Spectating Notes

Though not set in stone, these following are some general guides to spectating the different race types.


Track is essentially made for spectating: Everything happens in a small, visible area, and the action's continuous and very dynamic.


Cyclocross is also a great spectator sport. Lap times are just short enough, about 15--30 minutes, that you'll see individual riders a handful of times. More importantly, the races invariably break down into a steady stream of riders and a few clumped groups, ensuring constant activity. Courses are also generally very accessible, but be prepared for excessive amounts of mud.


2010 Dartmouth Crit
Bombing the Turn of Death by the pond in the 2010 Dartmouth Easterns Crit. (photo: Chatura Atapattu)

Criteriums almost always make for easy, exciting watching. Short courses with 2--4 minute lap times, high speeds, and technical riding make these the primary venue for road season spectators. It's typically easy to move about the course to watch from different locations, you'll see the riders many times, and the action unfolds right in front of you.

Road Races are often tough to watch because of the long laps. Groups may not come around for anywhere from 30 to 90 minutes and typically do very few laps, so spectating is limited. It's also often not feasible to park and spectate at the most dramatic locations, and the action typically unfolds over a long period of time, well out of sight.

Circuit Races vary widely, largely depending on how long the course is and whether they're more like a criterium or a road course.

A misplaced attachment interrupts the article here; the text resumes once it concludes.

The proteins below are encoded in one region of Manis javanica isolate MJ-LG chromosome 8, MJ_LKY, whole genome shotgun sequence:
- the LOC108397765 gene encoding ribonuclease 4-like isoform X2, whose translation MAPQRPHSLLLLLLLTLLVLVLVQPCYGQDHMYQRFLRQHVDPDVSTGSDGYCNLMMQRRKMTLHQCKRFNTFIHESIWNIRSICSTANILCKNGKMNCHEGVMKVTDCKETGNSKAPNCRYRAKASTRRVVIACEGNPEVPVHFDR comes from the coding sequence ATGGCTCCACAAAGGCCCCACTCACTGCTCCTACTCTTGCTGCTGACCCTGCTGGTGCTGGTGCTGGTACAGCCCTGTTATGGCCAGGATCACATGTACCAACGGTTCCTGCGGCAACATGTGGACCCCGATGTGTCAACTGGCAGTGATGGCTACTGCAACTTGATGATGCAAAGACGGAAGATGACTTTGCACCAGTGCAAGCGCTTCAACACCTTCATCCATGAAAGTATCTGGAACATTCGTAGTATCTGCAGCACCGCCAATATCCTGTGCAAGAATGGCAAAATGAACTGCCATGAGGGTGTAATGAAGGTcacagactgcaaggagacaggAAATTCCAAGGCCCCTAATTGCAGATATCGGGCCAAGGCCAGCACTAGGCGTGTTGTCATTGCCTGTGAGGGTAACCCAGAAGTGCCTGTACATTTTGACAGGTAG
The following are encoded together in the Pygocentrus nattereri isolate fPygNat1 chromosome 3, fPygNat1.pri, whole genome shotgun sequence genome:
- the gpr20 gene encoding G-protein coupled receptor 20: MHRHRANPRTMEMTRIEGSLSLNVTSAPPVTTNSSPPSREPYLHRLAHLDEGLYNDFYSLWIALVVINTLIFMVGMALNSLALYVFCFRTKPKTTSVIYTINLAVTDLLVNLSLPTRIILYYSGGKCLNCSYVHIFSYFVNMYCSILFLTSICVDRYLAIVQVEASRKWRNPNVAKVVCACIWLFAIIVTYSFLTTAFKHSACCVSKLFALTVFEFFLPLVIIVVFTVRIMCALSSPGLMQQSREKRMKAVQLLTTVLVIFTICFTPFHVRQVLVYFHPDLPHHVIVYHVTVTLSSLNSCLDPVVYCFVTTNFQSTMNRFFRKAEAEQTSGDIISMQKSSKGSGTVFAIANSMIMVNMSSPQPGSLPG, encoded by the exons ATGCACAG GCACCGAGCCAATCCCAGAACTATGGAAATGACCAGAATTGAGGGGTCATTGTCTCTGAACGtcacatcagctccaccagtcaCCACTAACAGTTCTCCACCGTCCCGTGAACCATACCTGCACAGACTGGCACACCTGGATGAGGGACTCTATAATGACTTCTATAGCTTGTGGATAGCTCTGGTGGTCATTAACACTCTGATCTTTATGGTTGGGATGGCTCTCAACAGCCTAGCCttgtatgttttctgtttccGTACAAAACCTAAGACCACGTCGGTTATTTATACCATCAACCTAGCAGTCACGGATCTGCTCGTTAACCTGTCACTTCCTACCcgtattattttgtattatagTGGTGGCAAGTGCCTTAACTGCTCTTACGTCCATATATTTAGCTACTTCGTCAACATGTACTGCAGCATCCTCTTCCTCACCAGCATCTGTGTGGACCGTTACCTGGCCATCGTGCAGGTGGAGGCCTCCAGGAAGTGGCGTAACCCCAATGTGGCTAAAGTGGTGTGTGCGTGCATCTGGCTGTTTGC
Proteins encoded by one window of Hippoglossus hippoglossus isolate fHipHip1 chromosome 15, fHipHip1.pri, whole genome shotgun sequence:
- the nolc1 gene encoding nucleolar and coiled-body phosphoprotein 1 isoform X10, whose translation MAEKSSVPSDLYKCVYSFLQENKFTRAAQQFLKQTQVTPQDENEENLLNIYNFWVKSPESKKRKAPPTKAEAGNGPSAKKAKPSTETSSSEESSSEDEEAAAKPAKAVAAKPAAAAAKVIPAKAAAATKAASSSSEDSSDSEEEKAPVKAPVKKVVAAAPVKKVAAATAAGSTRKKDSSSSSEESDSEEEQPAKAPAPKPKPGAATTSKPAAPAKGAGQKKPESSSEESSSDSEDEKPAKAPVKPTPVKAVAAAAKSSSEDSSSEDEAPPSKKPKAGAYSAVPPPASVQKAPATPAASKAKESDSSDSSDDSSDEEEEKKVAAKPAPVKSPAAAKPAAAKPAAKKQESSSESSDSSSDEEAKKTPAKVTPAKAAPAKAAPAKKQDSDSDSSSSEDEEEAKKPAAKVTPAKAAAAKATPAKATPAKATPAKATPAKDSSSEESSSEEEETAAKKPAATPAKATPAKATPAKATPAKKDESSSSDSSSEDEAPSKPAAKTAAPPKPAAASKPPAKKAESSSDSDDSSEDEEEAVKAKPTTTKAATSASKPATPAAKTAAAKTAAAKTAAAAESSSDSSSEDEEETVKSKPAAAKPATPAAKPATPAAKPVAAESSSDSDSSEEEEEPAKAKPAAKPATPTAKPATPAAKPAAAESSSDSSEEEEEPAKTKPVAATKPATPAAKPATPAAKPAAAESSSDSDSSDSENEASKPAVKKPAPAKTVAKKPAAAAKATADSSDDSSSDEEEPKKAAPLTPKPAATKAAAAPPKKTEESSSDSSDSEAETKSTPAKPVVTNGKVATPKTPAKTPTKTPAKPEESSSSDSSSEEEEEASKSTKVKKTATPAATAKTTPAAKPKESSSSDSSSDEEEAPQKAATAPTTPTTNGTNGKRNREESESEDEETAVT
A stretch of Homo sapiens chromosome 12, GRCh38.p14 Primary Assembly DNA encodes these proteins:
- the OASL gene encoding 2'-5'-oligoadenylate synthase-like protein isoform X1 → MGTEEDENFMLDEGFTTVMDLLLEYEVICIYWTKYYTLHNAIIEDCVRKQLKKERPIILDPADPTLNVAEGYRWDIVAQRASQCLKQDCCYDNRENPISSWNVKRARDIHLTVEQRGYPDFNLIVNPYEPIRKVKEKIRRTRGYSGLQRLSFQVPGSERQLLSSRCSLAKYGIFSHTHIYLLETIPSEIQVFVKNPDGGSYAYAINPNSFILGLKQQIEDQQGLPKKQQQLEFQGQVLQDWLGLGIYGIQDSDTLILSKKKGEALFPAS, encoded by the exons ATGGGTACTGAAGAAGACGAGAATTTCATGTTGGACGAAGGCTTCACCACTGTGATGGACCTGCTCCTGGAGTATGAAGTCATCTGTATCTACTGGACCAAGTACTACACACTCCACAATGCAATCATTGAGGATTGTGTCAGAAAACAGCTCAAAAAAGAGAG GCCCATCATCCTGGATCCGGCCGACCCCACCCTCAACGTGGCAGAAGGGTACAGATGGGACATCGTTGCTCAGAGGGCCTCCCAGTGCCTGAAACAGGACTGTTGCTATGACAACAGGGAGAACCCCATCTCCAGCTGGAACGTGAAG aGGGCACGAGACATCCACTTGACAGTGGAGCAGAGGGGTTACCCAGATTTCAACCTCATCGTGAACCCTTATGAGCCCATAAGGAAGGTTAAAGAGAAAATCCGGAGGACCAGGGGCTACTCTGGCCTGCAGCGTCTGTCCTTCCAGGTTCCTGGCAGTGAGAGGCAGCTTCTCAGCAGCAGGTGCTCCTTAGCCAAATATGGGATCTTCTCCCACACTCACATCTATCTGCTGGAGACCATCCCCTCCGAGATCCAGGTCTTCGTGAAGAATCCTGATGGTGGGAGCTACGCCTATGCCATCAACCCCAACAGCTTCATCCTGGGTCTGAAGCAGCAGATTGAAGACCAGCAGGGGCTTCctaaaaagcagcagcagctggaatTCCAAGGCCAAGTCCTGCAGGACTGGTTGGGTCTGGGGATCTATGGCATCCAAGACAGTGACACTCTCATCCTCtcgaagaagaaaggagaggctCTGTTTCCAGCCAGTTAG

Team Time Trials (TTTs), Individual Time Trials (ITTs), and Hill Climbs are actually frequently surprisingly exciting. These are among the most challenging events for most riders, and particularly for the Team Time Trial a great deal of precision, skill, and fitness is required to do well. In addition, although each rider or squad generally only goes by once or twice, there's always something going on for the duration of the event because all of the riders or squads are riding at short intervals rather than as a pack.


Short Track Cross Country (STXC) is generally very spectator friendly. Short laps of 2--5 minutes mean you'll see riders many times, and it's generally feasible to walk around and watch from many points on course.

Cross Country (XC) is often difficult to spectate. Lap times of 30--75 minutes mean particular riders come by infrequently, and generally do only a few laps, although there is usually a steady stream of riders as the fields spread out. However, these can be great races to watch as part of a long hike around all or part of the course.

Downhill (DH) is very spectator friendly, though often not very accessible. Riders in these races demonstrate a great deal of riding ability, carrying high speeds on very challenging trails, and there is a steady stream of excitement as they come down in roughly minute intervals. Walking along the course may require traversing difficult, steep terrain in poor conditions, but is generally very rewarding for those willing to put in a slightly technical hike. Note that almost all mountains require spectators as well as racers to purchase a ticket in order to ride the lifts to the top of the mountain, so most spectators walk up the course from the bottom.

Dual Slalom (DS) is generally the most spectator friendly MTB event. Courses are extremely short and typically have large sight lines, enabling you to watch all the action from one location. Once racing starts it flows continuously, with heats taking off in rapid fire fashion, and these courses are usually fairly accessible from the lodge or parking. Slalom also has awesome atmosphere as all of the racers are congregated in one place and most of the remainder of the conference will also stick around to watch.

Results at Rutgers, 2010
Like sharks with blood in the water, the horde descends on the first results of the season, Rutgers 2010. (photo: Joe Kopena)
last modified September 13, 2011, at 04:21 PM